Implementation of Article 23 of the Basic Law - National Security (Legislative Provisions) Bill
IMPLEMENTATION OF ARTICLE 23 OF THE BASIC LAW - NATIONAL SECURITY (LEGISLATIVE PROVISIONS) BILL
The Bar Association will take time to come up with a considered response to the Bill which will have to be studied by its Constitutional Affairs and Human Rights Sub-Committee and by the Bar Council.
On a preliminary reading of the Bill the areas that seem to warrant close attention are:
Clause 6: The new offence of handling a seditious publication with intent to cause others to commit an offence of treason, subversion or secession is contained in the proposed new section 9C of the Crimes Ordinance. There would appear to be no need for the new offence given the elements of the offence of sedition provided for in the proposed new section 9A deals with incitement generally.
Clause 10: The proposed new section 16A Official Secrets Ordinance creates a wholly new category of protected information, namely information related to Hong Kong affairs within the responsibility of the Central Authorities. There needs to be a close examination of what categories of information will in future be protected which are at present not protected.
Clause 11: The proposed new section 18(5A) makes it a criminal offence to publish protected information that comes into a person's possession through, directly or indirectly, criminal means. The new offence does not appear to recognize that, notwithstanding the fact that it has been obtained by illegal means, it may be in the public interest to publish information. There appears to be no exception made for information obtained by such illegal means which is in fact in the public domain.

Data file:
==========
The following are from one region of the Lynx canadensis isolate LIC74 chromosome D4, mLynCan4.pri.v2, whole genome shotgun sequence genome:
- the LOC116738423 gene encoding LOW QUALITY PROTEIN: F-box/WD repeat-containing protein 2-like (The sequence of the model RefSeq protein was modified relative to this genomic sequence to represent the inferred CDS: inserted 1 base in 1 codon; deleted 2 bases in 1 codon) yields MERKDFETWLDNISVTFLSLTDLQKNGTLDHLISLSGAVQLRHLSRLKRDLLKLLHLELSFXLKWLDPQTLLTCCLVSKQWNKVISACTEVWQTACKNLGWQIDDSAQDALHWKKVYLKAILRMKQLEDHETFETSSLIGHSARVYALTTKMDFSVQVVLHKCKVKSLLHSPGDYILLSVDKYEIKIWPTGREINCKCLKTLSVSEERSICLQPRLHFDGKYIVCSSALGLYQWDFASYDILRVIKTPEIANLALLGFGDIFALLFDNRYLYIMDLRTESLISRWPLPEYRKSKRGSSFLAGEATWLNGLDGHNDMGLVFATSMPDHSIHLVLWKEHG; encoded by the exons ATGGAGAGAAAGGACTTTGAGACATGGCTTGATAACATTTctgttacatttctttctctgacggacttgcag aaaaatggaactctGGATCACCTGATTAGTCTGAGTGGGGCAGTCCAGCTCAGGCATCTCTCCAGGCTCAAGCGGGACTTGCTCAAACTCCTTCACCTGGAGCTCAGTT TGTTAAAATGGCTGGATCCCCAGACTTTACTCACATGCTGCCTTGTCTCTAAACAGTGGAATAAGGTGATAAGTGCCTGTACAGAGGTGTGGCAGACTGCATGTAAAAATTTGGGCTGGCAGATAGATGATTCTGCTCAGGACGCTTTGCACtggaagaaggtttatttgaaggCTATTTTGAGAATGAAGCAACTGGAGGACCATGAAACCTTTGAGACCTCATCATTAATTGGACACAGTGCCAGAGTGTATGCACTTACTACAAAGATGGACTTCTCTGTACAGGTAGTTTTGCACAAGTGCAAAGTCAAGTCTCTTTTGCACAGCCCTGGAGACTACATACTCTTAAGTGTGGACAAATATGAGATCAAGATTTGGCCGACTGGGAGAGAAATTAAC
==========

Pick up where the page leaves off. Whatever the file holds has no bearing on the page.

Clause 15: The proposed new section 8A allows for additional powers of proscription of organizations in Hong Kong in the interests of national security. It allows decision-making in the Mainland to be the basis for proscription in the HKSAR. The procedural mechanism for proscription and appeals from orders of proscription, which may involve the exclusion the person affected from the hearing, may give rise to questions of compatibility with Article 35 of the Basic Law which guarantees persons right of access to a court.
The Bar Association hopes that the passage of this important Bill will not be rushed. In particular, it hopes that the First and Second Readings of the Bill will be deferred until the public has had time to consider the Bill and make its views known to the Administration so that amendments could still be made to the Bill before the legislative process gets under way.
Dated 13th February 2003
Hong Kong Bar Association